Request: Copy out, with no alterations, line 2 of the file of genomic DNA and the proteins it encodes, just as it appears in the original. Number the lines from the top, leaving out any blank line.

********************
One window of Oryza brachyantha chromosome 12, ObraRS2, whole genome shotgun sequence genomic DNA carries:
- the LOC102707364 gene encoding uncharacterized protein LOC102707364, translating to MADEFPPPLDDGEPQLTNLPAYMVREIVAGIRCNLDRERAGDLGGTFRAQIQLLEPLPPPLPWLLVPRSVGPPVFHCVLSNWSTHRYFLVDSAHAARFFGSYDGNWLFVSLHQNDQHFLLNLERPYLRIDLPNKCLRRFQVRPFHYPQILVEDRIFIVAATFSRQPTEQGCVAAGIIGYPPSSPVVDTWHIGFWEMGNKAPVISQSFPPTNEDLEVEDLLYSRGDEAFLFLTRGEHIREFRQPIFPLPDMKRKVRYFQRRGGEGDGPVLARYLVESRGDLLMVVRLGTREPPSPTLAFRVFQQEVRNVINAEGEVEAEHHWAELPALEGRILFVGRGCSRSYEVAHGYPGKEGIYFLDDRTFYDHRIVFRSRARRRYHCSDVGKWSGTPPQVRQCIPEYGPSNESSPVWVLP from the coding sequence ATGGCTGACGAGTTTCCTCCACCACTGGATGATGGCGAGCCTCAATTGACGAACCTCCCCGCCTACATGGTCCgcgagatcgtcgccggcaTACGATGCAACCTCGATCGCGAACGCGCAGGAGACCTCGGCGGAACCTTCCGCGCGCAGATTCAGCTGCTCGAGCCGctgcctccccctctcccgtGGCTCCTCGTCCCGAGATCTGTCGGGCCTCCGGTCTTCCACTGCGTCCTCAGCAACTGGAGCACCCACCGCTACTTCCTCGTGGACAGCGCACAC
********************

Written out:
- the LOC102707364 gene encoding uncharacterized protein LOC102707364, translating to MADEFPPPLDDGEPQLTNLPAYMVREIVAGIRCNLDRERAGDLGGTFRAQIQLLEPLPPPLPWLLVPRSVGPPVFHCVLSNWSTHRYFLVDSAHAARFFGSYDGNWLFVSLHQNDQHFLLNLERPYLRIDLPNKCLRRFQVRPFHYPQILVEDRIFIVAATFSRQPTEQGCVAAGIIGYPPSSPVVDTWHIGFWEMGNKAPVISQSFPPTNEDLEVEDLLYSRGDEAFLFLTRGEHIREFRQPIFPLPDMKRKVRYFQRRGGEGDGPVLARYLVESRGDLLMVVRLGTREPPSPTLAFRVFQQEVRNVINAEGEVEAEHHWAELPALEGRILFVGRGCSRSYEVAHGYPGKEGIYFLDDRTFYDHRIVFRSRARRRYHCSDVGKWSGTPPQVRQCIPEYGPSNESSPVWVLP from the coding sequence ATGGCTGACGAGTTTCCTCCACCACTGGATGATGGCGAGCCTCAATTGACGAACCTCCCCGCCTACATGGTCCgcgagatcgtcgccggcaTACGATGCAACCTCGATCGCGAACGCGCAGGAGACCTCGGCGGAACCTTCCGCGCGCAGATTCAGCTGCTCGAGCCGctgcctccccctctcccgtGGCTCCTCGTCCCGAGATCTGTCGGGCCTCCGGTCTTCCACTGCGTCCTCAGCAACTGGAGCACCCACCGCTACTTCCTCGTGGACAGCGCACAC